Book Reviews / Comptes rendus de livres - Michael Wallace, Mickey Mouse History and Other Essays on Public Memory

Book Reviews / Comptes rendus de livres

Michael Wallace, Mickey Mouse History and Other Essays on Public Memory

Philip V. Scarpino
Indiana University
Wallace, Michael. Mickey Mouse History and Other Essays on Public Memory. Philadelphia: Temple University Press, 1996. 336 pp., 16 illus. Paper, US$22.95, ISBN 1-56639-445-7.

1 Michael Wallace has had a notable and productive career as an observer and critic of the role of history in American culture. Heretofore, most of his publications have appeared in article-length pieces scattered in a variety of journals and edited volumes. Mickey Mouse History and Other Essays on Public Memory pulls together and presents a rich smorgasbord of Wallace's work, published and presented at conferences over a fifteen-year period. His examination of attitudes towards the past, of why people remember and why they forget, and of the relationship between past and present plays out in a language of struggle; his are stories of skirmishes, wars, combat, firefights, disputes, and attacks. Much of this conflict, he asserts, "has taken place outside academia, on the terrain now known as Public History" (p. xi). This volume, which is part of a series, Critical Perspectives on the Past, edited by Susan Porter Benson, Stephen Brier, and Roy Rosenzweig, deserves a wide readership among people interested in the interplay between public scholarship and material culture.

2 Most of the selections in Mickey Mouse History deal in a substantial way with the public interpretation of material culture. Thomas Schlereth often uses a definition of material culture coined by archaeologist James Dietz: "that segment of man's physical environment which is purposely shaped by him according to culturally dictated plans." Wallace engages the culturally dictated plans embedded in material culture and the cultural conflicts that characterize the public interpretation of material heritage in the present. He is an advocate and an activist; his examination of history in the public arena employs a model of analysis that blends hegemony theory with more traditional Marxism. Thus, Wallace is critical of the influence of capitalism and corporations and right-wing politicians, and he champions history that gives voice to the perspectives of working people, minorities, women, and other under represented groups. All of us make sense of the past through the prism of our own cultures and in the context of our personal experiences and ideological outlooks. Michael Wallace is a bit more transparent and honest about that than many professional historians, a fact that in the end adds depth and commitment to his narrative.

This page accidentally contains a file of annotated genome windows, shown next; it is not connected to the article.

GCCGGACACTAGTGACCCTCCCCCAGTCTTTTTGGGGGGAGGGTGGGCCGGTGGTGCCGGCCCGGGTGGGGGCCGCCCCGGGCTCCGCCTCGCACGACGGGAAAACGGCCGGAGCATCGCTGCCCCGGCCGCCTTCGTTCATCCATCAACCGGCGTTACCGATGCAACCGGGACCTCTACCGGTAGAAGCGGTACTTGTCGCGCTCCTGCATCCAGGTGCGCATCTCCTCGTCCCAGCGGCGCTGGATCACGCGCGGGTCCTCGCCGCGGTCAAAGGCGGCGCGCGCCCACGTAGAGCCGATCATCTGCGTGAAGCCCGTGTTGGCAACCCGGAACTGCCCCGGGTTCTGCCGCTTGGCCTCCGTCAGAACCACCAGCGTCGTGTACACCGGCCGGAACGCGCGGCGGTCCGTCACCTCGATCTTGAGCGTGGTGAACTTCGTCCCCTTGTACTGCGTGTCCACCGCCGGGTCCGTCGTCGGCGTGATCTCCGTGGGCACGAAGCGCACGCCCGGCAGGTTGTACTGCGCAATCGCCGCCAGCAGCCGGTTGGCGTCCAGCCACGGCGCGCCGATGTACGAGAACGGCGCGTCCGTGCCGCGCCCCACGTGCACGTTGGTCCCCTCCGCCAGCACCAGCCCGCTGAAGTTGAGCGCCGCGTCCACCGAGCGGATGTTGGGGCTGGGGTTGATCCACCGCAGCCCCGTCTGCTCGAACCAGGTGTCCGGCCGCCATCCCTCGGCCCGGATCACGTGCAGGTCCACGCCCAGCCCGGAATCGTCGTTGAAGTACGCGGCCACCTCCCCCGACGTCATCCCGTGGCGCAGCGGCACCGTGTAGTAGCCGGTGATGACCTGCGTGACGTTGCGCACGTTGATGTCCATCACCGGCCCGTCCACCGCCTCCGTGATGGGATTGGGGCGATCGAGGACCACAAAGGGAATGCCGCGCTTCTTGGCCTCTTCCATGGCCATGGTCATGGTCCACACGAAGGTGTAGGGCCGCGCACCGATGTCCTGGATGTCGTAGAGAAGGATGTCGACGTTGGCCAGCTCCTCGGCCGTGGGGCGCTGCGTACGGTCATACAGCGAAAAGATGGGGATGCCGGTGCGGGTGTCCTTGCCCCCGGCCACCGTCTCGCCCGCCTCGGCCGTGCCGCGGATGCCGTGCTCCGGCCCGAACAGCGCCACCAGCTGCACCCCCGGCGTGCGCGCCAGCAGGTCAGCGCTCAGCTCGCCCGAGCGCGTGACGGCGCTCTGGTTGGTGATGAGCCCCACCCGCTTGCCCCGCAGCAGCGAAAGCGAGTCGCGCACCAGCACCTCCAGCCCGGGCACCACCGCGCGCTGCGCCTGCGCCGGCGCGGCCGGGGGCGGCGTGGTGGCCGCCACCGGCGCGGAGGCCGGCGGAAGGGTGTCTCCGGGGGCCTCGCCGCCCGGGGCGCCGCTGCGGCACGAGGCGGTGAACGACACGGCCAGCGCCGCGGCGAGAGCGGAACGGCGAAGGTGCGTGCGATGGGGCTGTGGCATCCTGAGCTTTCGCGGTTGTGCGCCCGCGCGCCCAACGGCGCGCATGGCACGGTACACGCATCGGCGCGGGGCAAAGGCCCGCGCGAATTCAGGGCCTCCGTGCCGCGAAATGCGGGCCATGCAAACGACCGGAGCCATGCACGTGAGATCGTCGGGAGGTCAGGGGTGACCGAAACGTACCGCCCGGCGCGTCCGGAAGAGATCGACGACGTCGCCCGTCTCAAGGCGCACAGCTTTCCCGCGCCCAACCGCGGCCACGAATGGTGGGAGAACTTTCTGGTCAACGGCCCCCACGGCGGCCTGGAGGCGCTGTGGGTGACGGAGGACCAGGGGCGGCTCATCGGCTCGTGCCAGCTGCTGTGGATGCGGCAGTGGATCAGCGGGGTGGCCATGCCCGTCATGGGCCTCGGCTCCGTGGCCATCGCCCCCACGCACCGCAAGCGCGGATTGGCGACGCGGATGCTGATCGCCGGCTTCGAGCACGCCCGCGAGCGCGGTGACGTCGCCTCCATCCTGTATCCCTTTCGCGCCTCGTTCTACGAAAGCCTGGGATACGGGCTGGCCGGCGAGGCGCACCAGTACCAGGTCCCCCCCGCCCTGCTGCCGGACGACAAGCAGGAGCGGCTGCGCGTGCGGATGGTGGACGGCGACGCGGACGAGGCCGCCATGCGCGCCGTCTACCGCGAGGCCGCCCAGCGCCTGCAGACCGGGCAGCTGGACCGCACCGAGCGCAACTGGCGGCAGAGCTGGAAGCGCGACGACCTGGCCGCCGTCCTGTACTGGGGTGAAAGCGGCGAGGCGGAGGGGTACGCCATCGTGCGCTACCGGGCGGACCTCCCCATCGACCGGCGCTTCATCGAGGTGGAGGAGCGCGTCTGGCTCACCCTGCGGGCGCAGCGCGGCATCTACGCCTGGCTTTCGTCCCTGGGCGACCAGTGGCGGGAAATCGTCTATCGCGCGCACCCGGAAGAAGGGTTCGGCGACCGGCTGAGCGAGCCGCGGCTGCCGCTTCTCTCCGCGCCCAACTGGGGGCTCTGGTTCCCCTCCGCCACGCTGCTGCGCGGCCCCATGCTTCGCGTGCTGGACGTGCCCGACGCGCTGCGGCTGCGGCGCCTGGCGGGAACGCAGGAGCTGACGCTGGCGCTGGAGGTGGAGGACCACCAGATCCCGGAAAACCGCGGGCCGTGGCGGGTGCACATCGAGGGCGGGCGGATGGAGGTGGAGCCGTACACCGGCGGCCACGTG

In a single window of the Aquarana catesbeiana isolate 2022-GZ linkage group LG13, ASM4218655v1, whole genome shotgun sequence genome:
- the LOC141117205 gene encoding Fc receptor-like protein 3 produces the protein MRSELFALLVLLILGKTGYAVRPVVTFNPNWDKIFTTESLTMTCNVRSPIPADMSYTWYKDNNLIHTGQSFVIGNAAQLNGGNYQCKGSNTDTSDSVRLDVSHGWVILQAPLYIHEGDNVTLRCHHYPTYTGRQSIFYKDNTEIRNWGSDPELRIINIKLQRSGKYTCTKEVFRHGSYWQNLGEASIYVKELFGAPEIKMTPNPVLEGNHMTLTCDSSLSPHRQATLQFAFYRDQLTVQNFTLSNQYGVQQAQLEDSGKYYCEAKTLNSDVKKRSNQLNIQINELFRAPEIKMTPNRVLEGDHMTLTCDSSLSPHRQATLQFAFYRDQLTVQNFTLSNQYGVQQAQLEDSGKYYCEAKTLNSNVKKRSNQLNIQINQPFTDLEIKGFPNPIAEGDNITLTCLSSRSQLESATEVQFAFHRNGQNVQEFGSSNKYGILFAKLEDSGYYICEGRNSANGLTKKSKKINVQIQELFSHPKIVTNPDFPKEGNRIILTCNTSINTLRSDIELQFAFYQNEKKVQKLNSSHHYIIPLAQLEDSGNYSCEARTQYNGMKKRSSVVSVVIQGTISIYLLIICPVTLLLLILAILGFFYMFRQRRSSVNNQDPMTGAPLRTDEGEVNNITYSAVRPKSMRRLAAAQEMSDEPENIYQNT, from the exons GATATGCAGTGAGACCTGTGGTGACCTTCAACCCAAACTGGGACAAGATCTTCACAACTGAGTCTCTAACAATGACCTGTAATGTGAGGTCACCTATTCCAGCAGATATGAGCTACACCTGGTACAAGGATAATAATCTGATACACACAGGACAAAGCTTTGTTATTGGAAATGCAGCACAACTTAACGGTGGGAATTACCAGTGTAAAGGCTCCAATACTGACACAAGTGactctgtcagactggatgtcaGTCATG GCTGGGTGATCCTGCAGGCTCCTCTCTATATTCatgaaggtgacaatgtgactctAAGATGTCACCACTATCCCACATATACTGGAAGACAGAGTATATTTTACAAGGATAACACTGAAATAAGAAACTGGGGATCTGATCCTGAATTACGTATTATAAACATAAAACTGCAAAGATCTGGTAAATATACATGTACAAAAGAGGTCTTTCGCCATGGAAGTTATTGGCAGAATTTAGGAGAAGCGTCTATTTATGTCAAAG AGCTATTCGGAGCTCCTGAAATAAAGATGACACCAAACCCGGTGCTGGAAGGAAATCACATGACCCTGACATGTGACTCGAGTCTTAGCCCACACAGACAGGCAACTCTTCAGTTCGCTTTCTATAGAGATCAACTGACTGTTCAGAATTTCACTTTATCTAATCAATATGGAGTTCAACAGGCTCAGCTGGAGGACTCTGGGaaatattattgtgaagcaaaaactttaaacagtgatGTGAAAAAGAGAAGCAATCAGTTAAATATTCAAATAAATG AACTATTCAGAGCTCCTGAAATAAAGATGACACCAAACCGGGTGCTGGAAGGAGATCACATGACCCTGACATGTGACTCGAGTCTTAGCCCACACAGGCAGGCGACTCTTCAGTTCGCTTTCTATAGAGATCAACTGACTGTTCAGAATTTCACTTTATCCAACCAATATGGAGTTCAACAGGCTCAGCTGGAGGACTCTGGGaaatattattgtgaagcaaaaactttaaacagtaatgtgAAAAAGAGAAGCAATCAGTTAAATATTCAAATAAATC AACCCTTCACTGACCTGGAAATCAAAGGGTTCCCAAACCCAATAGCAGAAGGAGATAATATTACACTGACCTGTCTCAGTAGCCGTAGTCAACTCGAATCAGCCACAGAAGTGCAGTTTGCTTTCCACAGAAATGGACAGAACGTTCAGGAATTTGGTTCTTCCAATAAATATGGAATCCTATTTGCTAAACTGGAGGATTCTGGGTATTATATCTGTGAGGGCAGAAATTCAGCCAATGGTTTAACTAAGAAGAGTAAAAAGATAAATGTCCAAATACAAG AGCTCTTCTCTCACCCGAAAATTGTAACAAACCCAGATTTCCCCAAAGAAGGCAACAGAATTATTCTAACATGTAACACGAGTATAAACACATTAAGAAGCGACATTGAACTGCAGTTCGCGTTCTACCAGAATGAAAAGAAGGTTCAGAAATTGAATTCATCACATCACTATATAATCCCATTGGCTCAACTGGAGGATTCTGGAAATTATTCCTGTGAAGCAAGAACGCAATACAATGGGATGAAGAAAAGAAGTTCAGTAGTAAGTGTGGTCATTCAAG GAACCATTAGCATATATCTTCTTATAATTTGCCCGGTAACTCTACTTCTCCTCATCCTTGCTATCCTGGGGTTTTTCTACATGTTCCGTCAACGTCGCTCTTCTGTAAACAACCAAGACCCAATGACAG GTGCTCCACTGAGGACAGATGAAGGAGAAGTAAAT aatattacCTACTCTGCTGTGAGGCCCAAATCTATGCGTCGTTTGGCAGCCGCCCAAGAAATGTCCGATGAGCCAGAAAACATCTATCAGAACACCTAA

3 Following an Introduction tided "Battlefields of Memory," Mickey Mouse History is divided into four sections. Section I, which comprises over one-third of the volume, ranges broadly across several topics related to history museums: memory, urban museums, immigration, science and technology, industry, deindustrialization, and conflict. As with much of the book, the examples are heavily American and northeastern U.S., such as Ellis Island, but the issues embraced by the examples should be of much broader interest. Section II, which supplies the tide for this volume, critiques the Disney Corporation and corporate-sponsored, commercialized history. Two chapters in this section examine the dispute over Disney's America and track the transformation of "Original Walt" into "Corporate Walt," along with a corresponding shift in the presentation of historical information. Wallace's ability to combine humour with insight and analysis reveals itself in passages such as: "Mickey Mouse, that noted historian, has been extremely productive over the last decade. His passion for presenting the past seems to have been intensified by a near-death experience he and his parent company underwent ten years ago" (p. 160). Section III deals with struggles to save the built environment, and the two chapters in Section IV take on the recent culture wars: "Ronald Reagan and the Politics of History," and "The Battle of the Enola Gay."

4 There are certainly things about Mickey Mouse History that invite critique. As is so often the case with edited volumes, the essays do not always fit smoothly together. Even though Wallace did some editing of his original publications and presentations, they do reveal the developmental trajectory of his own thinking over a long period of time. The physical and intellectual integration of essays in an edited volume will rarely be as seamless as the chapters in a monograph. Even so, the essays in this volume do add up to a significant and greater whole that informs, challenges, and entertains. The relationship between memory and history is a "hot" topic in current historical literature, and at times Wallace is as unclear about the definition(s) of memory and its relationship to history as many of the other authors who have written on this important subject.

5 When all is said and done, any shortcomings that this book contains are overshadowed by its strengths. Separately and collectively the essays in this volume do what any really good book should accomplish; they inform, and more importantly, they make the reader think. Mickey Mouse History is a good read, and it engages issues and ideas that are of considerable moment in public history and material culture studies.